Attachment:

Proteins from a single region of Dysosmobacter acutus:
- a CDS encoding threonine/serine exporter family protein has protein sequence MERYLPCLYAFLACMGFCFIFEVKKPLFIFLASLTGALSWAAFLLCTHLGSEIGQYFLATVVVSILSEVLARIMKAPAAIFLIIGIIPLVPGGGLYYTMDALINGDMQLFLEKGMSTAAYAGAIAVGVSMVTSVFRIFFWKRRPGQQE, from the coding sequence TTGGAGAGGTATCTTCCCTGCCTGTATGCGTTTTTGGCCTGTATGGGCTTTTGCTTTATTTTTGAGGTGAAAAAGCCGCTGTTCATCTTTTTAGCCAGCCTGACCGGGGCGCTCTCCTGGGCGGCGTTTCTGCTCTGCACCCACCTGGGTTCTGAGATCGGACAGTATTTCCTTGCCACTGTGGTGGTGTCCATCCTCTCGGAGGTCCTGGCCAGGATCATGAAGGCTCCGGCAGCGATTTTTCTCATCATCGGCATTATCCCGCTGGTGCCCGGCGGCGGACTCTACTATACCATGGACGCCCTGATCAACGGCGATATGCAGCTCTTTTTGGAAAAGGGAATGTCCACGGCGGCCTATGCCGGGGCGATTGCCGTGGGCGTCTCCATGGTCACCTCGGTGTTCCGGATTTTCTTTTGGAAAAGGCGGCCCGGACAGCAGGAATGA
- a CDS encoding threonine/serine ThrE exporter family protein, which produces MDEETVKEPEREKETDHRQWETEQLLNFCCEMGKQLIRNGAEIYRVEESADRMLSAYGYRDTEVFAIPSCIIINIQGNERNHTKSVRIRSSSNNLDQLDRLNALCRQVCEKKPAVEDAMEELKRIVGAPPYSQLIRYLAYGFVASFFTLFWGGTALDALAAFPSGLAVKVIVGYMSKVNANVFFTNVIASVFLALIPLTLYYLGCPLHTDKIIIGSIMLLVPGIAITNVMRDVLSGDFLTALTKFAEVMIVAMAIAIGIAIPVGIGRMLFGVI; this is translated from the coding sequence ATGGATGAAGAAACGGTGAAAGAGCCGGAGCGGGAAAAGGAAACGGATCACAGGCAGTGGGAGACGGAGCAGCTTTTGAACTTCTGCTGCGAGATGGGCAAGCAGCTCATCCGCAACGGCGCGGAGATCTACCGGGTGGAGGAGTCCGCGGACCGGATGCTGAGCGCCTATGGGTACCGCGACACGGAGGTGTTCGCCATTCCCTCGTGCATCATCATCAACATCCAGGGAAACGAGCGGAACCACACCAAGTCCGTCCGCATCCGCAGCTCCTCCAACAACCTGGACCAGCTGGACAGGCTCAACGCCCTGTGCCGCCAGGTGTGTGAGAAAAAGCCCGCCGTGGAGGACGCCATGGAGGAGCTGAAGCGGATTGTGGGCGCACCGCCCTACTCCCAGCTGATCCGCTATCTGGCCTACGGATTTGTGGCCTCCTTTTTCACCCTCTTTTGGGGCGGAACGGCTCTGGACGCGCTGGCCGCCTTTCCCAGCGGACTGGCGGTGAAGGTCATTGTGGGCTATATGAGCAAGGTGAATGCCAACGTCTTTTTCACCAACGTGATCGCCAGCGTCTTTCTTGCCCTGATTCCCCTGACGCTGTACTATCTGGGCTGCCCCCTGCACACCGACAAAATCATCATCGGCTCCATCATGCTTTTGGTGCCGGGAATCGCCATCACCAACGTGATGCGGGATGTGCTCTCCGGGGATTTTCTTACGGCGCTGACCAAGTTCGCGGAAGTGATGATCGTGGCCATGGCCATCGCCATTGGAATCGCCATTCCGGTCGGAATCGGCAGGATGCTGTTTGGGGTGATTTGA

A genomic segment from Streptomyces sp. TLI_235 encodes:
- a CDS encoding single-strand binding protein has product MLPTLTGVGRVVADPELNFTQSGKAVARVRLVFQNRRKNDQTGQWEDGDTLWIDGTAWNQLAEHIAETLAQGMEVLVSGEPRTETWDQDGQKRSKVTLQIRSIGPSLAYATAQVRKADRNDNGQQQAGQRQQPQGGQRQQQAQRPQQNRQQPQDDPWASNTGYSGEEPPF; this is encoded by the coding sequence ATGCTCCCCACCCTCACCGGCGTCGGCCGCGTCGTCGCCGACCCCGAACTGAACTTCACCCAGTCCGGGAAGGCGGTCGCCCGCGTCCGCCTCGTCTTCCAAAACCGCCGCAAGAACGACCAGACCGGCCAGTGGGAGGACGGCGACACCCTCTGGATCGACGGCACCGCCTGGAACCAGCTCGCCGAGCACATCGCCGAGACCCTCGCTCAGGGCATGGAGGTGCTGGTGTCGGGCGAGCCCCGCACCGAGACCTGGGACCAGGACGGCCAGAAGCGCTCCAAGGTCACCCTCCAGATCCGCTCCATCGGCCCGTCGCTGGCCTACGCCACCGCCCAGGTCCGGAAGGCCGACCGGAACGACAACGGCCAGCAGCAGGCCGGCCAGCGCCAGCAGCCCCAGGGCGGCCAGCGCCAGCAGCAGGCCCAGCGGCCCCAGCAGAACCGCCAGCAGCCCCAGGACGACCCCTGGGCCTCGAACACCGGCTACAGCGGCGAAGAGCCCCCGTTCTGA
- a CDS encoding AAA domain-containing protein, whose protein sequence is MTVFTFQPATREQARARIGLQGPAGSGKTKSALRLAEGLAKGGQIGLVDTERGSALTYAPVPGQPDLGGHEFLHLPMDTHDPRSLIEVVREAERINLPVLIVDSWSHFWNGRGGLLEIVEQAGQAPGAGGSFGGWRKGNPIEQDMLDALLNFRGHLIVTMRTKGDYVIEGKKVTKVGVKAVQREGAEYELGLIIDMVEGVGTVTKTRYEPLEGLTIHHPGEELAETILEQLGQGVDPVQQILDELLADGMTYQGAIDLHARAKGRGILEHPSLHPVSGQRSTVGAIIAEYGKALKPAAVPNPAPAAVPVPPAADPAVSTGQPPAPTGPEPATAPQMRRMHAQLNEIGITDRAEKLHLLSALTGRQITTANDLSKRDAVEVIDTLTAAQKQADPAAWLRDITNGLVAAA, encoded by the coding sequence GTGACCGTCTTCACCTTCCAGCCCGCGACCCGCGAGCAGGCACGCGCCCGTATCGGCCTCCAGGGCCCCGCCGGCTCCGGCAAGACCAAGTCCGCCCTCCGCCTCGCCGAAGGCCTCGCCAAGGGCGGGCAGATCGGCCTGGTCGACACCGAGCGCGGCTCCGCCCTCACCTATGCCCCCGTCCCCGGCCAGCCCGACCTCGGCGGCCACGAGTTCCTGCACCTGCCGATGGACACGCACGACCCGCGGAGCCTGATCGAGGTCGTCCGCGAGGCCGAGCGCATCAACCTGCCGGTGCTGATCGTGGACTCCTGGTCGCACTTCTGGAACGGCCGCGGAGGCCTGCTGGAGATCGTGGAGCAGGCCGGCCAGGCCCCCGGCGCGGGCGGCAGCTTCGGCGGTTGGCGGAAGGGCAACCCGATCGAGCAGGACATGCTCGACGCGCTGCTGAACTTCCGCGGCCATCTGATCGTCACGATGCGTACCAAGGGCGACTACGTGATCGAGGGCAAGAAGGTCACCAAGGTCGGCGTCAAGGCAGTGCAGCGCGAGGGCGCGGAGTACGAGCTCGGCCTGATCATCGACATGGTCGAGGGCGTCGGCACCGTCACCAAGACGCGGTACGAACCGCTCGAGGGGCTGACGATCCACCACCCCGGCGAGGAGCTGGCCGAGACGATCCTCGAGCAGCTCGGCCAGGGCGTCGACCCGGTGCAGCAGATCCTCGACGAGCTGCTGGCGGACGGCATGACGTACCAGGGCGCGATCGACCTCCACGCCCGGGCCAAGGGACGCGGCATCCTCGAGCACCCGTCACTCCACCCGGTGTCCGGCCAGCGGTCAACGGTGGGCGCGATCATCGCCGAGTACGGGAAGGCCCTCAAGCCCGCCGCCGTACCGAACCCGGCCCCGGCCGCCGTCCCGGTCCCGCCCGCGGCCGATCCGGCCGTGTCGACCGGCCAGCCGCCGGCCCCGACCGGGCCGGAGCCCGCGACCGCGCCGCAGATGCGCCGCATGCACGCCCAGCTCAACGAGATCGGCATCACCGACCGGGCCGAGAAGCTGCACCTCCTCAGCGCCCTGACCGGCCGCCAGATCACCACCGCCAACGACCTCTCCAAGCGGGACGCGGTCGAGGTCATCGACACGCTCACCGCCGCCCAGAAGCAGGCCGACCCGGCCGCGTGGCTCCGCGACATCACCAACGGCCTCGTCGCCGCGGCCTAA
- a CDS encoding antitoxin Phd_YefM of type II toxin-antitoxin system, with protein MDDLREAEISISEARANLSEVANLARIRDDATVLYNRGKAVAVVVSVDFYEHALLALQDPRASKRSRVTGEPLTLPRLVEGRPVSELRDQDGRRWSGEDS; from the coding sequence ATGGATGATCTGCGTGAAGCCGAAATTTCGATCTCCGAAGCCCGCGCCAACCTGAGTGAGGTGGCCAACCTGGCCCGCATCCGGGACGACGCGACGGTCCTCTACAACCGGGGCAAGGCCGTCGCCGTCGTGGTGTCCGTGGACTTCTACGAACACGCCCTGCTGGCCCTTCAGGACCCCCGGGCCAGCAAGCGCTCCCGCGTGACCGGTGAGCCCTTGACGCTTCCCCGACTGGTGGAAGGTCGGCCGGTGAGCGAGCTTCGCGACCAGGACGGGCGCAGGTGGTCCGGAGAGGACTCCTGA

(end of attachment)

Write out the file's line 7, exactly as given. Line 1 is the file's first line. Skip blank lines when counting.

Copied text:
- a CDS encoding antitoxin Phd_YefM of type II toxin-antitoxin system, with protein MDDLREAEISISEARANLSEVANLARIRDDATVLYNRGKAVAVVVSVDFYEHALLALQDPRASKRSRVTGEPLTLPRLVEGRPVSELRDQDGRRWSGEDS; from the coding sequence ATGGATGATCTGCGTGAAGCCGAAATTTCGATCTCCGAAGCCCGCGCCAACCTGAGTGAGGTGGCCAACCTGGCCCGCATCCGGGACGACGCGACGGTCCTCTACAACCGGGGCAAGGCCGTCGCCGTCGTGGTGTCCGTGGACTTCTACGAACACGCCCTGCTGGCCCTTCAGGACCCCCGGGCCAGCAAGCGCTCCCGCGTGACCGGTGAGCCCTTGACGCTTCCCCGACTGGTGGAAGGTCGGCCGGTGAGCGAGCTTCGCGACCAGGACGGGCGCAGGTGGTCCGGAGAGGACTCCTGA